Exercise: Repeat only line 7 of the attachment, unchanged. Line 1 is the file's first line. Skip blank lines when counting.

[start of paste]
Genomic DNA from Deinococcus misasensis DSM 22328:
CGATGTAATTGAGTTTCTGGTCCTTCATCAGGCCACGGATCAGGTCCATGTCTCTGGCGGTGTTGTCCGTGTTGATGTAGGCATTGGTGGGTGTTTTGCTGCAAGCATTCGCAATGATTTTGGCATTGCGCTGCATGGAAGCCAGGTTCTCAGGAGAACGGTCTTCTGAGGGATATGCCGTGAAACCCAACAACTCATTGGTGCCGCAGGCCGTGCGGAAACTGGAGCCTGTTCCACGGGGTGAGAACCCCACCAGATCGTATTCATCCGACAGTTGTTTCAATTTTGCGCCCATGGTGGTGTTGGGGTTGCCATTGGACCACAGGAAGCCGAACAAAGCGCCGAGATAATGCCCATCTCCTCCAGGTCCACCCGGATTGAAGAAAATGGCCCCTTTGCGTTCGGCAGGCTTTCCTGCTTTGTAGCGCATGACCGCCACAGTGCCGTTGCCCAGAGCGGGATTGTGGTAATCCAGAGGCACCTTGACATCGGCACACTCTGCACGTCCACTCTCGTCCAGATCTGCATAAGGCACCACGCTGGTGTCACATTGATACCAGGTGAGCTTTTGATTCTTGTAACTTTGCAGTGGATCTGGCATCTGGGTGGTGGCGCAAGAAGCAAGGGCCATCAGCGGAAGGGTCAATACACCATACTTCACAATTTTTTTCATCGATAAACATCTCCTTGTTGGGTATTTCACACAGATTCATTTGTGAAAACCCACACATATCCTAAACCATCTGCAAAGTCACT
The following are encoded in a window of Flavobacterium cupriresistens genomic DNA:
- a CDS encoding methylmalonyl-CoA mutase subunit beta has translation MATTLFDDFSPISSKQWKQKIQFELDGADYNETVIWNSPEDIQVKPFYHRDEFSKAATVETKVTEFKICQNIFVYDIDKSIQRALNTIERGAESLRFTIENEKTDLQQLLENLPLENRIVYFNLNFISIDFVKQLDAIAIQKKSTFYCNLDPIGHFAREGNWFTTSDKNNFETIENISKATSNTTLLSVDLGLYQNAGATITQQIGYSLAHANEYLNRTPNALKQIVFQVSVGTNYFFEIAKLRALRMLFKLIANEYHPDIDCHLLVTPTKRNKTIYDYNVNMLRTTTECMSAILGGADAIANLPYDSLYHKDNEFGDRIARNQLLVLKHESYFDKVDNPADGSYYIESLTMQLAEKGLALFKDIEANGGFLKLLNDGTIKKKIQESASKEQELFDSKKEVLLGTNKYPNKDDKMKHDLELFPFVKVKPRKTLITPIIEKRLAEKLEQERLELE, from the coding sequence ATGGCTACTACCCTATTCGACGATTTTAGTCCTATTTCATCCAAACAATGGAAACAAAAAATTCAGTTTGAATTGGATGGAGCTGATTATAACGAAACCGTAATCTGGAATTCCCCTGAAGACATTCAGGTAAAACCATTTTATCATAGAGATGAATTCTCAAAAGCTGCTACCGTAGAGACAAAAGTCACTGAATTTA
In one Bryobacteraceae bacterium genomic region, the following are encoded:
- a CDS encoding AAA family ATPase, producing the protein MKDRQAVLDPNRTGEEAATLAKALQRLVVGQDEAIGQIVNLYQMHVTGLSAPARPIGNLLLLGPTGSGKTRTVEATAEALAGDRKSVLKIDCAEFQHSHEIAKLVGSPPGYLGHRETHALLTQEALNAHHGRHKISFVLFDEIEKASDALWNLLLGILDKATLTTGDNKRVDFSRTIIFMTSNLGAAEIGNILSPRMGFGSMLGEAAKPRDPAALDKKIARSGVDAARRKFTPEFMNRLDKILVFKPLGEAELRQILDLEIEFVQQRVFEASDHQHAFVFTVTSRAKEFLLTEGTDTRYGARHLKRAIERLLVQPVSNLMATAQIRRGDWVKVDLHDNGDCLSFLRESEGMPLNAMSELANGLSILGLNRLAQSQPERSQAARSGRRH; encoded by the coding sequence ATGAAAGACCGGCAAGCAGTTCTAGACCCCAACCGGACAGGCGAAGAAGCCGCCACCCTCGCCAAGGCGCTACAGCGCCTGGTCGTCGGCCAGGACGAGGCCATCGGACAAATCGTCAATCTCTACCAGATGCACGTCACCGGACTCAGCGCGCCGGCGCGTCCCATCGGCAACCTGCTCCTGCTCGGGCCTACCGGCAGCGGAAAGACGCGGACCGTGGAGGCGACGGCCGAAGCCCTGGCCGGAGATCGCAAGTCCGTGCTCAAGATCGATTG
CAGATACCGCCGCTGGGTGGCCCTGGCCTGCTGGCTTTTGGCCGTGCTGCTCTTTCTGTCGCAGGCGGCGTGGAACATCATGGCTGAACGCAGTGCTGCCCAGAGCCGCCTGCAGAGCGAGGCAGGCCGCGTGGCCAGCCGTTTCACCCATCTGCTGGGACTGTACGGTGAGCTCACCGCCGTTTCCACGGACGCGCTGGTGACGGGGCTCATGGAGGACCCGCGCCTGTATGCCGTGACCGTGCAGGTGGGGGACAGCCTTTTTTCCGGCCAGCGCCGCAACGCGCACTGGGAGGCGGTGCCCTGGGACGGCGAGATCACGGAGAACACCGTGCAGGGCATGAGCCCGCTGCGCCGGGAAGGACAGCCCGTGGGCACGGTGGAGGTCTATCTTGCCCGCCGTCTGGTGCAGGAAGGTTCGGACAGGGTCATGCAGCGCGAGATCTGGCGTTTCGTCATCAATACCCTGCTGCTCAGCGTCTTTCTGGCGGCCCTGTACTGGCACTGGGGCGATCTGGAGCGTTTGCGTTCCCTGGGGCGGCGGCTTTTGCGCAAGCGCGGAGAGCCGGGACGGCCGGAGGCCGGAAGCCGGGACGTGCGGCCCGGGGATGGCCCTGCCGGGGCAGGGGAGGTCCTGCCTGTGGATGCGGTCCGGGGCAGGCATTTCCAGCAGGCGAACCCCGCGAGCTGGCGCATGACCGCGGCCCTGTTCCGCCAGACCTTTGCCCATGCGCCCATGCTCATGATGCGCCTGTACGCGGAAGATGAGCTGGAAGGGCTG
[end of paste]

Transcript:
CAGATACCGCCGCTGGGTGGCCCTGGCCTGCTGGCTTTTGGCCGTGCTGCTCTTTCTGTCGCAGGCGGCGTGGAACATCATGGCTGAACGCAGTGCTGCCCAGAGCCGCCTGCAGAGCGAGGCAGGCCGCGTGGCCAGCCGTTTCACCCATCTGCTGGGACTGTACGGTGAGCTCACCGCCGTTTCCACGGACGCGCTGGTGACGGGGCTCATGGAGGACCCGCGCCTGTATGCCGTGACCGTGCAGGTGGGGGACAGCCTTTTTTCCGGCCAGCGCCGCAACGCGCACTGGGAGGCGGTGCCCTGGGACGGCGAGATCACGGAGAACACCGTGCAGGGCATGAGCCCGCTGCGCCGGGAAGGACAGCCCGTGGGCACGGTGGAGGTCTATCTTGCCCGCCGTCTGGTGCAGGAAGGTTCGGACAGGGTCATGCAGCGCGAGATCTGGCGTTTCGTCATCAATACCCTGCTGCTCAGCGTCTTTCTGGCGGCCCTGTACTGGCACTGGGGCGATCTGGAGCGTTTGCGTTCCCTGGGGCGGCGGCTTTTGCGCAAGCGCGGAGAGCCGGGACGGCCGGAGGCCGGAAGCCGGGACGTGCGGCCCGGGGATGGCCCTGCCGGGGCAGGGGAGGTCCTGCCTGTGGATGCGGTCCGGGGCAGGCATTTCCAGCAGGCGAACCCCGCGAGCTGGCGCATGACCGCGGCCCTGTTCCGCCAGACCTTTGCCCATGCGCCCATGCTCATGATGCGCCTGTACGCGGAAGATGAGCTGGAAGGGCTG